What is a media kit and how do you create one?

Publicity package

Have you ever wondered how media outlets, bloggers and other professionals are able to write about major brands with such speed and accuracy? Most writers couldn’t do this without the help of a media kit. What is a media kit?

It’s the not-so-secret source of high-resolution images, detailed information on how and why the company started and even quotes to make the article more immersive.

If you know how to create and popularize a media kit, you can capitalize on its utility, and get featured more frequently and more accurately in the press.

Related: Media relations insights from “The Fourth Estate”

What is a media kit (aka press kit)?

A media kit, also known as a press kit, is a set of materials, images, content, files and information related to a company or organization (and sometimes, an individual), all organized for use by the press.

The “press” here could be practically anyone, from national news organizations to local bloggers.

If properly assembled and easy to access, a media kit can make it more likely that your business appears in published articles, and increase the correctness and consistency of how your business is presented.

Why your business needs a media kit

There are several advantages to creating a media kit, all of which focus on improving the benefits of appearing in the press. Being mentioned in the media in the form of reviews, announcements, press releases and industry-focused discussions is almost always good for your brand. It means more people will be exposed to your brand, and you’ll likely earn a link that passes referral traffic your way.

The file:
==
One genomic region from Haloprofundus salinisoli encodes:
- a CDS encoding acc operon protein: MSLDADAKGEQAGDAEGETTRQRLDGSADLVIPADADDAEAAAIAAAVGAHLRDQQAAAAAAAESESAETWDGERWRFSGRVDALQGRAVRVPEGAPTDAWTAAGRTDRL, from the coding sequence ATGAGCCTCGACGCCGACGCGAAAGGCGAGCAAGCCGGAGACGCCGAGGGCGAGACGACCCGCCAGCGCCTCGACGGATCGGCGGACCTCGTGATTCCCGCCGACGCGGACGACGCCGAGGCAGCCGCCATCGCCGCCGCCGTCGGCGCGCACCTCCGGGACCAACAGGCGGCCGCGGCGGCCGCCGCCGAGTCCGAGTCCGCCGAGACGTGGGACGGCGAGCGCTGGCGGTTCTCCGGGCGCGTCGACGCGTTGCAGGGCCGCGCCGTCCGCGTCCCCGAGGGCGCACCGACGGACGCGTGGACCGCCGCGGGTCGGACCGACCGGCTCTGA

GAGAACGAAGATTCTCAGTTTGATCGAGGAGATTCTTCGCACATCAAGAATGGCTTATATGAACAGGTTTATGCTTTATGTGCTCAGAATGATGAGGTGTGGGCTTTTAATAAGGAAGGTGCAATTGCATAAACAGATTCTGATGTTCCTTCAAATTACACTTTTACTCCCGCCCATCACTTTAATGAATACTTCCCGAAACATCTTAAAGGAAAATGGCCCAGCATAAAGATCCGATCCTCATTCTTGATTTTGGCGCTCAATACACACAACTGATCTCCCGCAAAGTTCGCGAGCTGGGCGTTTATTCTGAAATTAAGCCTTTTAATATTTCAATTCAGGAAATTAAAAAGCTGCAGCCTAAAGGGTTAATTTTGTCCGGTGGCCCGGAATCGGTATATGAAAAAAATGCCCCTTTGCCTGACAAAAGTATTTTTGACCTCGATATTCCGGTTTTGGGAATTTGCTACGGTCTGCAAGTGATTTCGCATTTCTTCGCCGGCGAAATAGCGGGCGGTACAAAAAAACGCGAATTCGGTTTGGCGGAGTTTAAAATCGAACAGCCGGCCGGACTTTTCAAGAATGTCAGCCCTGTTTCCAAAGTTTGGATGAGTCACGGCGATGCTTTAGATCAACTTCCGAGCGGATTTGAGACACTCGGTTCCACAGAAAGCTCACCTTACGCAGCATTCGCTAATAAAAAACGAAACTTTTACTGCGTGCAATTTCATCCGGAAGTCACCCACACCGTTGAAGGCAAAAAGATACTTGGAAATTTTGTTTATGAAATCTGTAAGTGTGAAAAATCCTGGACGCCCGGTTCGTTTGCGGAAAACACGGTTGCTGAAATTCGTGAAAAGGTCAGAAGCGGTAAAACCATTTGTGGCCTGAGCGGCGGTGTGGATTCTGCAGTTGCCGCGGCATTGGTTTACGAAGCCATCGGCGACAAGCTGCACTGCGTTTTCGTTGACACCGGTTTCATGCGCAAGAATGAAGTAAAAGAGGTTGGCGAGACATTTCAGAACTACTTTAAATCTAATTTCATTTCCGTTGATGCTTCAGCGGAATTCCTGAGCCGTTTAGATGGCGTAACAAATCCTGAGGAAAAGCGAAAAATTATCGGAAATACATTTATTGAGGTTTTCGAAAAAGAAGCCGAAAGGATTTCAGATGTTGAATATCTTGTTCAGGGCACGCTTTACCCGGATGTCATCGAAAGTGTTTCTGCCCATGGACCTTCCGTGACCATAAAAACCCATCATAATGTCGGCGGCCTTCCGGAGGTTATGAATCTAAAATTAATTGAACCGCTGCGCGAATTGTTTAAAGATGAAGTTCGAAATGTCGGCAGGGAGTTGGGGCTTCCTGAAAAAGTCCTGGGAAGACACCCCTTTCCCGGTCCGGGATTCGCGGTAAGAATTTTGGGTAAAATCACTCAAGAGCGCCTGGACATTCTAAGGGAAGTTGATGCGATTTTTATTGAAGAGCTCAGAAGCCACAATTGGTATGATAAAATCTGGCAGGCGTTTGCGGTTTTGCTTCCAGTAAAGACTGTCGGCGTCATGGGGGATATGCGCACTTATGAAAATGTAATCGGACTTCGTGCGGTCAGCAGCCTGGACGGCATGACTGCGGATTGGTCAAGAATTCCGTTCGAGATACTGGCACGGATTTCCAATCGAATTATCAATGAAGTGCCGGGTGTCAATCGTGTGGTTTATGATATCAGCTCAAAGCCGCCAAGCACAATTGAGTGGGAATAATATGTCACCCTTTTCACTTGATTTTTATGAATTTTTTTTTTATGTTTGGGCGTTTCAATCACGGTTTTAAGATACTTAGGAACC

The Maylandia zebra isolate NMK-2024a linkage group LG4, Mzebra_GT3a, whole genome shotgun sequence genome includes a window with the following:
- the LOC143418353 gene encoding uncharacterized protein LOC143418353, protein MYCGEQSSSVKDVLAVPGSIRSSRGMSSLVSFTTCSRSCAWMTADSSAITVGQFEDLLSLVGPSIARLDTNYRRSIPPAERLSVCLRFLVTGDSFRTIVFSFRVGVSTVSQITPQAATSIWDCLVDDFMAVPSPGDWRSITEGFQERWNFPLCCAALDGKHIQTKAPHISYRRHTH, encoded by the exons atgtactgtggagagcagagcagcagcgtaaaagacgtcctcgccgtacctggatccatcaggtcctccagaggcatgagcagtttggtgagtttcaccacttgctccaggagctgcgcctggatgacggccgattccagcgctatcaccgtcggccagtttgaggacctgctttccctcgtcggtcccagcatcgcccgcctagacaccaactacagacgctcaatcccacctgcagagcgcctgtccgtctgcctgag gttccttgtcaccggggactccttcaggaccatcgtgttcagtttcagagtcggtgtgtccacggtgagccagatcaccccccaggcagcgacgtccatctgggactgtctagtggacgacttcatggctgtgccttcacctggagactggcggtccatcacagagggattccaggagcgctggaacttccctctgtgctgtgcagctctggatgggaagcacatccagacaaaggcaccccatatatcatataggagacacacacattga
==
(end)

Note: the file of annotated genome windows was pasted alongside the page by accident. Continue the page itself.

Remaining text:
A media kit streamlines this in several ways:

Accessibility

Having a media kit on your website increases the likelihood that a journalist or blogger will write about you. With the details readily available, it’s easier and more convenient to write a feature.

Convenience

Making a media kit accessible on your site also increases your own convenience.

Ordinarily, a journalist might reach out to the leaders of your organization, asking the same basic questions about your company history and requesting quotes. If you bundle all this information together in a media kit, you’ll cut down on the number of people reaching out to you.

Quality

Putting together a media kit gives you more control over the quality of the content being published in relation to your brand.

For example, rather than relying on a journalist taking their own low-quality photos or grabbing low-res images wherever they can find them, you can provide a convenient source of high-resolution images, good quotes and other good materials.

Consistency

Media kits also give you a chance to dictate consistency standards for how your brand is represented.

For example, you can ensure that your company’s name is spelled and formatted in a way that reflects your brand standards (assuming journalists follow the rules stipulated by your kit).

How to create a media kit